AP Exams: The Struggle

AP_Logoby Mairead Poulin ’13

On Saturday afternoon, at the very beginning of our very last break of the school year, I collapsed back into bed after returning from classes, exhausted from the first half of a very busy trimester, the panic of having to make a final college decision within a matter of days and the opening two nights of The Laramie Project. After running at a million miles an hour for the past few weeks, I was relieved to be gifted a few days off to sit back, relax . . . and study for my AP exams.

I have to admit, when I signed up for my three AP classes at the end of last year, I didn’t really take into consideration the fact that, eventually, I would be faced with these do-or-die exams at the end of the year. Like many juniors, I’d already taken AP English and AP US History and knew the perils of that long weekend of studying, worrying, and ultimately not enjoying the last break. But even coming off of taking two exams, when I signed up for three more AP classes last spring, the exams seemed far off enough in the future to not really be a problem.

And now, “far off enough in the future” is a week. And that’s really a problem. Pouring over six hundred psychology vocabulary words, reviewing all the literature we’ve covered this year in English, and turning to page one of my calculus notes this weekend has been pretty depressing. Once upon a time, I knew what a caesura is and how each part of the brain functions. I got an A on the quiz. But do I remember now, months later? Not really yet.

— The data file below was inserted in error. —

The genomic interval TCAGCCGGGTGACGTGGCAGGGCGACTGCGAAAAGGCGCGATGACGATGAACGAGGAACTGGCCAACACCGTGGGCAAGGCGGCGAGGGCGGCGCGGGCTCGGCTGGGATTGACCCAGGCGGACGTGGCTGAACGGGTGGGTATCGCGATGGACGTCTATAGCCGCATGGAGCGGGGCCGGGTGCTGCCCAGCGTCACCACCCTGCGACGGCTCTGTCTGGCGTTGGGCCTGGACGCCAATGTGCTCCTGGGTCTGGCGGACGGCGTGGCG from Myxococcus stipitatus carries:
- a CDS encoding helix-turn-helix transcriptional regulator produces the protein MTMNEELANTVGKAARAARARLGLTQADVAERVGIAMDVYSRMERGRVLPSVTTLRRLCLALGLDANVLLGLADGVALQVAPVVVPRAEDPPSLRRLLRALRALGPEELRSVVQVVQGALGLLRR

So here’s my advice, to everyone from the brave sophomores taking AP Euro next Wednesday to the seasoned test-taking seniors who have four or five exams coming up:

-Realize that you’re not going to know everything. That’s impossible. And also realize that you don’t have to know everything in order to do well. So focus on what you forgot, and don’t try to memorize all the gritty details and dates of everything.

-Make sure you understand how to write a test essay. Different tests want different things out of your DBQs and Free Responses, so spend some time on the College Board website to figure out what your goal is.

-Take study breaks. Sometimes, the best thing you can do to prepare yourself is walk away from the material, clear your head, and get a snack. Don’t study while frustrated, angry, or sad. Your brain won’t be in the right place to absorb information.

Finally, and most importantly: don’t stress out. You don’t have to report these scores to colleges, unless you’re looking to get credit for a test once you’ve already been accepted. And the score you receive in July will not affect the grade you get in the class either. This is a test that can only help, not hurt, you.